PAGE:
Dr Fragen in the operating room


  • Fail2ban and OS X Server, Part Deux


    As some of you might know I run my own installation of OS X Server. I’ve since updated it to Snow Leopard Server and I think I’ve got most of it running well. As I check my server logs frequently I find that there are all sorts of script kiddies attempting to log in to my server in various ways.
    The traditional method was to simply try an ssh session with a username and password combination. Unfortunately now I see more attempts to log in via VNC or in attempts to check or send email. It’s amazing to see 10 – 15 login attempts in a second. There’s a real motivating force to stop that kind of attention my poor little server is getting.
    As I’ve written before, I’ve found the Fail2ban scripts to to be a perfect solution. I have had to make a number of additions and improvements along the way and now I thought I’d share.
    I’ve created a couple of new jails and improved upon a couple of the distribution jails so they work better with Snow Leopard. I’ve packaged up all my modifications. Here’s how to install them for yourself.
    Download the modifications tarbell.
    Then you’ll need to issue the following commands from Terminal.

    sudo tar xzf install_fail2ban_mods.tar.gz

    This will create a folder containing all the modifications. At this point you can manually put all the files in the proper folders or you can use my installation script. The installation script, install_fail2ban_mod.sh shouldn’t delete anything. I only use the cp command. If you already have a jail.local file that is backed up. You may also need to modify the jail.local file that I have.
    Additionally, I’ve found that sometimes the fail2ban server might have hung or its process has stopped. I’ve also written a script and a couple of plists for /Library/LaunchDaemons/ that periodically check to make sure fail2ban continues to hum along. You’ll have to load these plists manually or simply restart.
    The jails that I’ve added check for SMTP, POP, IMAP, VNC and non-existant web pages. These, in addition to monitoring SSH, seem to cover most of it. Please remember that some of these filters are somewhat specific to Snow Leopard so they check against a Dovecot mail server.
    So far my only problem has been when a user has changed their password but not correctly transferred these changes to Mail.app. What happens is fail2ban sees them as a break-in attempt and bans their IP for 10 minutes or so. I’m sure it can be frustrating. Sorry, I’m doing my best to fix it for you.
    By all means, let me know how you’ve improved Fail2ban for your server.

  • Snow Leopard Sieve Rules


    How to edit _sieve_ rules in Snow Leopard by hand. This is not really recommended especially because it seems that SL server does not utilize all the sieve rules and the ones that it does utilize are in a slightly different format than exists in [Sieve documentation][1].
    A couple of sources later and a couple of quick lines of code helps to figure out what file to edit.
    > `u=”username”; dscl /Search read Users/$u GeneratedUID | awk {‘printf “/Library/EmailRules/sievescripts/”$2″.sieven”‘} | xargs -n1 -p sudo cat`
    > `u=”username”; dscl /Search read Users/$u GeneratedUID | awk {‘printf “/Library/EmailRules/sievescripts/”$2”.sieven”‘} | xargs -n1 -p sudo pico`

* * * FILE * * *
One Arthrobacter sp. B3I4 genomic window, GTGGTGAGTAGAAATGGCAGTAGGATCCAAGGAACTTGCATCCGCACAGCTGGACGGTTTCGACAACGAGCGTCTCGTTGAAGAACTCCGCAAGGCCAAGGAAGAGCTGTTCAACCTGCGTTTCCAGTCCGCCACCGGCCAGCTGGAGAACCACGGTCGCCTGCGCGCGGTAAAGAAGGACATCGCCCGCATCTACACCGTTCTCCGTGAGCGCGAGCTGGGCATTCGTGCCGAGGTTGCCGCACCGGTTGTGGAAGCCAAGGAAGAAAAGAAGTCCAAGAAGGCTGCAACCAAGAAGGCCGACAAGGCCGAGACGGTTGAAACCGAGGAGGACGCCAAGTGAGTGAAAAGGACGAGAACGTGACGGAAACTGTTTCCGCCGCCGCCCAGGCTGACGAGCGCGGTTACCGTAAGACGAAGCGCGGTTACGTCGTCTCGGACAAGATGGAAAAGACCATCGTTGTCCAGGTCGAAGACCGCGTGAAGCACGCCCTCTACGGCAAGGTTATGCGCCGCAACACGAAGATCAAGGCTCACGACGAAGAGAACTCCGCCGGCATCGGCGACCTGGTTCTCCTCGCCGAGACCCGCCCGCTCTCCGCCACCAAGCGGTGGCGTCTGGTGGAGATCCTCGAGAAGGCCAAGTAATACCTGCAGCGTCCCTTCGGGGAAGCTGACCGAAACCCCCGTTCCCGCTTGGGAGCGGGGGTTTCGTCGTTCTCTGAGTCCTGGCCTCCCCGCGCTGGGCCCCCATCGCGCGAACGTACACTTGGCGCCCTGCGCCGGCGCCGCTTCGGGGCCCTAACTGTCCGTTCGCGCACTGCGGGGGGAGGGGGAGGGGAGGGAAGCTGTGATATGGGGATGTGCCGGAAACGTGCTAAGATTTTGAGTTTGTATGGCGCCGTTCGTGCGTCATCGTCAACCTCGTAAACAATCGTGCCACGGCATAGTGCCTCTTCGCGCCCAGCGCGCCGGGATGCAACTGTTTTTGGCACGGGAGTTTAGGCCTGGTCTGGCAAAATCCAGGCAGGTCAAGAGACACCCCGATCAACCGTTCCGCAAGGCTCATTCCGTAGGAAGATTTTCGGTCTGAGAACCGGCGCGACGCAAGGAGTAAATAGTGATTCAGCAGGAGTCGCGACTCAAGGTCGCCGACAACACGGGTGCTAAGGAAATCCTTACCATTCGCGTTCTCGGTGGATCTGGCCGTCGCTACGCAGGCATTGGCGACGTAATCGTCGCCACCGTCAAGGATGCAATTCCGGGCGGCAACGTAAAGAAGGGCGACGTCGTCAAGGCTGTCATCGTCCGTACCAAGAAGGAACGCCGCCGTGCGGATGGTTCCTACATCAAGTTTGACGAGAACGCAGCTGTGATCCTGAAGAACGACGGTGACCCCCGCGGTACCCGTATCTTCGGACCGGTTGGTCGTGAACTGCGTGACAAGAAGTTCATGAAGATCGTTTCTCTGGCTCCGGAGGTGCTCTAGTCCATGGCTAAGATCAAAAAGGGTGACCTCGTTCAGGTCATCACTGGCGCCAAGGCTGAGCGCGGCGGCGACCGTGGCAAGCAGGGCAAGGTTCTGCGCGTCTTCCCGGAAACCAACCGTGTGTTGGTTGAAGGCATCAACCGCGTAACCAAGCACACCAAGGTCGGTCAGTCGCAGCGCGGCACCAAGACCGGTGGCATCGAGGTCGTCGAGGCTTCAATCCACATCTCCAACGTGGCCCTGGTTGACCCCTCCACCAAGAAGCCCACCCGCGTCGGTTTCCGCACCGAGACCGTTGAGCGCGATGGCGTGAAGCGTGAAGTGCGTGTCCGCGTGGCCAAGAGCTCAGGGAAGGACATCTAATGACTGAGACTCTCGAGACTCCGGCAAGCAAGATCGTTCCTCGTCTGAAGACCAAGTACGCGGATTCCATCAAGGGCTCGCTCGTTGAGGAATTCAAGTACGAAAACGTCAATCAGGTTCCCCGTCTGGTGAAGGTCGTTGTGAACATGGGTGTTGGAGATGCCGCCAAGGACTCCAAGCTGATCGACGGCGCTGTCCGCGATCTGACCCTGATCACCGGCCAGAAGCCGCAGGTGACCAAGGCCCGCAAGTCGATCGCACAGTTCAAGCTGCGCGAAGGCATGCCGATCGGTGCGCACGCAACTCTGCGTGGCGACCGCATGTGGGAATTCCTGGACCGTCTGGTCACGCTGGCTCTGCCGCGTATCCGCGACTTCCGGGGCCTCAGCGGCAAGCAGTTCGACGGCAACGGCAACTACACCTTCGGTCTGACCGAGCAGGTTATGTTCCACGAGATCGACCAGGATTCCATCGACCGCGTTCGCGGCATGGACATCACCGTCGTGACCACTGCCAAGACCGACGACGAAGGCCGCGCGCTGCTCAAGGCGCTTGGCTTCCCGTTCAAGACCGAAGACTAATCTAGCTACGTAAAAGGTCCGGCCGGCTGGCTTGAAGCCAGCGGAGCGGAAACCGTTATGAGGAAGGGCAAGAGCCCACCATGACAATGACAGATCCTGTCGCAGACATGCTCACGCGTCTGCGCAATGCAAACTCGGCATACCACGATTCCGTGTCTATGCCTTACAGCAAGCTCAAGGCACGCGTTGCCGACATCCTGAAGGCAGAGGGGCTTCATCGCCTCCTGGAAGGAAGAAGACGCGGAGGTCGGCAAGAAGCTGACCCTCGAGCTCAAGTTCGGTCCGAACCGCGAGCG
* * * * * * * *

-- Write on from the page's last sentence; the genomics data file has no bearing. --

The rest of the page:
Edit the command to make _u_ equal to the _username_ of the person and you can look at and edit the sieve files. I also don’t know why but I get the following error.
    > Received SIGHUP or SIGTERM
    All you have to do is simply copy the command and it will work. Not sure why it doesn’t work the first time.
    I’m quite certain if you go ahead and try to re-edit using the GUI your files might get screwed up. YMMV.
    Some say running the following command helps. Also, see **Update** below. Again, YMMV.
    > `sudo /usr/bin/wiki_sieve_manager`
    Finally a real solution to the above. Simply make sure you use the URL **https://yourdomain.com/settings/username/emailrules/**. Even if the website is not set up to use port 443 in Server Admin it seems you must use **https**.
    I discovered another secret. In order for the new rules to transfer you will need to add a new rule via the wiki, or at least go to the wiki and press the add rule button. This way the new rule is copied over to `/var/spool/imap/dovecot/sieve-scripts/%u`.
    [1]: http://tools.ietf.org/html/rfc3028

  • Dovecot Permissions


    Well, I finally bit the bullet and installed OS X Snow Leopard Server. Most of what I absolutely **need** to get working is mail services. One of the peculiarities of Dovecot is that each users mail folder is owned by that user. I think in Cyrus they were all owned by *mail* or *_cyrus*.
    Anyway, I found that a couple of my files didn’t have the correct permissions and I found out by trying to open in webmail. It gave me errors I’d never seen before. Where I found better errors was in mailaccess.log where I saw a _dovecot_ service with a _failed: Permission denied_ error.
    I managed to find where the files lived and as I have quite a few mail users I didn’t want to go through individually so I figured out a script to do it.
    > `sudo ls -lA /var/spool/imap/dovecot/mail | grep -v total | awk {‘printf $3″: /var/spool/imap/dovecot/mail/”$9″n”‘} | xargs -n2 -p sudo chown -R`
    The script will ask if you want to proceed with the _chown_ command for each user.
    If you find your logs reporting permissions issues with a specific account or your webmail users have errors opening mailboxes, then the following script when provided with the offending GeneratedUID will reset the permissions similar to the above. Simply replace the GUID in the script with the one listed in your logs.
    > ` dscl /LDAPv3/ -list /Users GeneratedUID | grep GUID | awk {‘printf $1″: /var/spool/imap/dovecot/mail/”$2″n”‘} | xargs -n2 -p sudo chown -R`